Dr. Nancy Klimas plans to conduct innovative research and make new discoveries at NSU’s medical school
FT. LAUDERDALE-DAVIE Fla. — Nancy Klimas, M.D., one of the world’s leading researchers and clinicians in chronic fatigue syndrome/myalgic encepahalomyelitis (CFS/ME), a debilitating immune disorder that affects more than one million Americans, recently joined Nova Southeastern University’s College of Osteopathic Medicine faculty in December.
An expert in immune disorders, Klimas will establish the NSU College of Osteopathic Medicine’s Institute for Neuro-Immune Medicine, which will conduct cutting-edge research and treat patients suffering from CFS/ME and Gulf War Illness (GWI). The Institute will be located at NSU’s main campus in Davie. In the meantime, patients can continue receiving treatment at the existing Chronic Fatigue Center Kendall, where Klimas is the director.
The Institute for Neuro-Immune Medicine will use the integration of research, training, and clinical care to advance the needs of patients suffering from CFS/ME and GWI. By bringing together some of the best scientific minds in the world, the facility will act as both a think tank and a working institute for the research, train new clinicians, and provide diagnostic and therapeutic clinical care.
“The Institute for Neuro-Immune Medicine, strategically placed at Nova Southeastern University, will bring together great minds in the field of neuro immune disorders under one umbrella,” Klimas said. “It will be a place to coordinate cutting edge thinking and research, train new practitioners, and offer the highest quality clinical care for a hugely underserved population. I am thrilled to partner with NSU in this giant step forward in the field of CFS/ME care and research.”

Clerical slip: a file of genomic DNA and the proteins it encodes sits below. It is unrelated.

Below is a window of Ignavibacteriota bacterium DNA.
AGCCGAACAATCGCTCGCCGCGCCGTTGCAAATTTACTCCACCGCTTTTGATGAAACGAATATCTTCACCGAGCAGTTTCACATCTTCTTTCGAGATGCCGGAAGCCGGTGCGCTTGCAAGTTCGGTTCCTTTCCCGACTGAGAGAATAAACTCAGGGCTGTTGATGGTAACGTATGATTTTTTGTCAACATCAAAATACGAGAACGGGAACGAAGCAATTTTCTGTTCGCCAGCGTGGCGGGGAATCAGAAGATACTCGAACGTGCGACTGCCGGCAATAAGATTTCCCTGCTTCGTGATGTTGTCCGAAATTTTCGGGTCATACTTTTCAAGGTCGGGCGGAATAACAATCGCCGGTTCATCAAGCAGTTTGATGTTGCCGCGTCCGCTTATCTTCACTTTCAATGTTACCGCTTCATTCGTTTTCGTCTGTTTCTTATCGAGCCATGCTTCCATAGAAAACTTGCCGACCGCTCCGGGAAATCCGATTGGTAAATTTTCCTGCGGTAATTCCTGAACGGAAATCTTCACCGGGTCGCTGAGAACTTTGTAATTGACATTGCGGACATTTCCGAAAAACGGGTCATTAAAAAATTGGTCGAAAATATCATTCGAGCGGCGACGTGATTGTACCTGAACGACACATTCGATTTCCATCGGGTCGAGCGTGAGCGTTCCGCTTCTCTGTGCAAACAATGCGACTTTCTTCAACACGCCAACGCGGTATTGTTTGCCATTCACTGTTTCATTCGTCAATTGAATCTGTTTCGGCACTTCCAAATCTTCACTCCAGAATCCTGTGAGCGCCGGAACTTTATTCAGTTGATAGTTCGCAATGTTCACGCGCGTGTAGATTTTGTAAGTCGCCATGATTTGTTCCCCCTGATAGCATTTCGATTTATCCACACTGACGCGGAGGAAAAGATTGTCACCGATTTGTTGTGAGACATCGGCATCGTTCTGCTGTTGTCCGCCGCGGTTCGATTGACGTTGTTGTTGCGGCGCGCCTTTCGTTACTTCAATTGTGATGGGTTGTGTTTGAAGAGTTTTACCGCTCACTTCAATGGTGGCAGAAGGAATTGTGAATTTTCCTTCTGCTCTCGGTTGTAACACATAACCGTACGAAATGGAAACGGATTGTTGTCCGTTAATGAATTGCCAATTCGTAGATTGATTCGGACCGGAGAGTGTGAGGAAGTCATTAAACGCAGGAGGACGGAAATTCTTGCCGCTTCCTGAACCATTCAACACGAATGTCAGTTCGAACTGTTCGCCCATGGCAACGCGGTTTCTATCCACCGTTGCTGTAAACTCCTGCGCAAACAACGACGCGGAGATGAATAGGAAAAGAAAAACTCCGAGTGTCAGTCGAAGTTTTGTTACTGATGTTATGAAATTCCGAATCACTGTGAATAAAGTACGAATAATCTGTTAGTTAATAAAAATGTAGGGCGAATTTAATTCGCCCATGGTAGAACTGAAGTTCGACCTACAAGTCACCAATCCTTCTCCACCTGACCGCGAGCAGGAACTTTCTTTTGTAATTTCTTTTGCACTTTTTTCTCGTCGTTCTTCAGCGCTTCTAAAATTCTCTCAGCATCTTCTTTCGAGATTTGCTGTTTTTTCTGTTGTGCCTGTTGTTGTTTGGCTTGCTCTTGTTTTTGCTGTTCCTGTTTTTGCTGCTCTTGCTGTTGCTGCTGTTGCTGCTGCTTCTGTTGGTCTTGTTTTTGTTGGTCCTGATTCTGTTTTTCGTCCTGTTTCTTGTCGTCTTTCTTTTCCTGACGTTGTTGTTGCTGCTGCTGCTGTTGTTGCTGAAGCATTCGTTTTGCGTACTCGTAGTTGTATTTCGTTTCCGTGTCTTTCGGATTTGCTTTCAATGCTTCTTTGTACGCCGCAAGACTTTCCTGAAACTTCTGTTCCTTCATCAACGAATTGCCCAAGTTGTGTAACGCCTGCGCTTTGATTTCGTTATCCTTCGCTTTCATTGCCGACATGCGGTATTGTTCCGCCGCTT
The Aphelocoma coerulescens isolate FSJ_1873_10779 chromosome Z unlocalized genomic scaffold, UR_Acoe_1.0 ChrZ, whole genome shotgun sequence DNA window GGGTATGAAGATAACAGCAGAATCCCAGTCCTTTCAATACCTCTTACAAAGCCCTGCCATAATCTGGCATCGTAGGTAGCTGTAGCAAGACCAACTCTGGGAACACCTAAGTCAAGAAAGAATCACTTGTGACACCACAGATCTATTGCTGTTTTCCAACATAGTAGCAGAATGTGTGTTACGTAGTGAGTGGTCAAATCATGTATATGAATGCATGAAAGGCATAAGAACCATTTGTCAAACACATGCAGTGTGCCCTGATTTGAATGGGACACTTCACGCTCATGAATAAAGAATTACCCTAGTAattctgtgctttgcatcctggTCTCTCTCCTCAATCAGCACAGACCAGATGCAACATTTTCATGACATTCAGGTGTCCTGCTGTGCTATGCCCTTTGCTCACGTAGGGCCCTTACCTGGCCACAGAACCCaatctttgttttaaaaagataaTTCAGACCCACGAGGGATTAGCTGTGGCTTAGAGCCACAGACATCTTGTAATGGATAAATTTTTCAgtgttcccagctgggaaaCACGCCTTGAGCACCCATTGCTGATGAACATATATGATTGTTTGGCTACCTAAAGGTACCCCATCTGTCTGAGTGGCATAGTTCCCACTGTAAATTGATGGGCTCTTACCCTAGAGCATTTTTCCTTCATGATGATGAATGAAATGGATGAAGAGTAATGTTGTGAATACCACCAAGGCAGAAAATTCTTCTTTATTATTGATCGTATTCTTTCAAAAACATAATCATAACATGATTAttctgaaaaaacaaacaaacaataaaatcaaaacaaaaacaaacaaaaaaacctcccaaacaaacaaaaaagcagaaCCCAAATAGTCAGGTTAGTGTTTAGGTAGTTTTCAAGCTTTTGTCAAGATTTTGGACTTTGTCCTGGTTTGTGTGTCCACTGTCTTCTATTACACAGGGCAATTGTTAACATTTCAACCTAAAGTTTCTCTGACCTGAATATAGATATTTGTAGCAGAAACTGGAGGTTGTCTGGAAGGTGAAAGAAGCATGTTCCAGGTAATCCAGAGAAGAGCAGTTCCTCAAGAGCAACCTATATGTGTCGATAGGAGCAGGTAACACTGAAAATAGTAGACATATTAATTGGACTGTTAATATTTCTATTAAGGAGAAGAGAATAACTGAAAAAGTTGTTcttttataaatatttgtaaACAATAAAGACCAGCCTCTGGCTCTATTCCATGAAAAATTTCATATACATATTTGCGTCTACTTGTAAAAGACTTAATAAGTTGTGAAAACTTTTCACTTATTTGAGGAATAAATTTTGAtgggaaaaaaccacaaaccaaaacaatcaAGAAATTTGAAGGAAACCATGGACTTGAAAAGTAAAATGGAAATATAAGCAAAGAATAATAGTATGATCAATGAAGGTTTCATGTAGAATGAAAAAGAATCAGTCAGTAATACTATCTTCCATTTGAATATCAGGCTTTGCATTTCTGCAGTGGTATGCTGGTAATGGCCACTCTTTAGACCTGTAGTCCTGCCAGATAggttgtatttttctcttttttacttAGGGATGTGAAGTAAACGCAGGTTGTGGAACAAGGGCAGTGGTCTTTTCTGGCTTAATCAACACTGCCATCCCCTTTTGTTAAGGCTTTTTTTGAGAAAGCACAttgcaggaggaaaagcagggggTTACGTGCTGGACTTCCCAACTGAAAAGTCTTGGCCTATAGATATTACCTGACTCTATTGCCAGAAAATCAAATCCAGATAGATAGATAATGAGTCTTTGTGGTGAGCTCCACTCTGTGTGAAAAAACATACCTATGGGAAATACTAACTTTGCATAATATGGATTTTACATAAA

“We are excited to have Dr. Klimas join our university,” said NSU President George L. Hanbury II, Ph.D. “She is an internationally recognized authority on this debilitating disease as well as other complex diseases and clinical immunology.”
The Chronic Fatigue Center — one of a few centers of its kind in the nation —- will become a part of the NSU clinical health care system under the auspices of the Institute for Neuro-Immune Medicine.
Klimas is also the director of research for the Clinical AIDS/HIV research program and Gulf War Illness research program at the Miami Veterans Affairs Medical Center.
She is a leading national researcher on Gulf War Illness. This medical condition affects veterans and civilians who were exposed to a number of triggers, including chemical weapons during the 1991 Gulf War. Symptoms include musculoskeletal pain, fatigue, skin rashes, cognitive problems, and diarrhea.
“Klimas will elevate NSU’s medical research to a new level and create opportunities for internal and external collaboration on global basis to find cures for CFS/ME and other complex diseases,” said Gary Margules, Sc.D., NSU’s vice president of NSU’s research and technology transfer.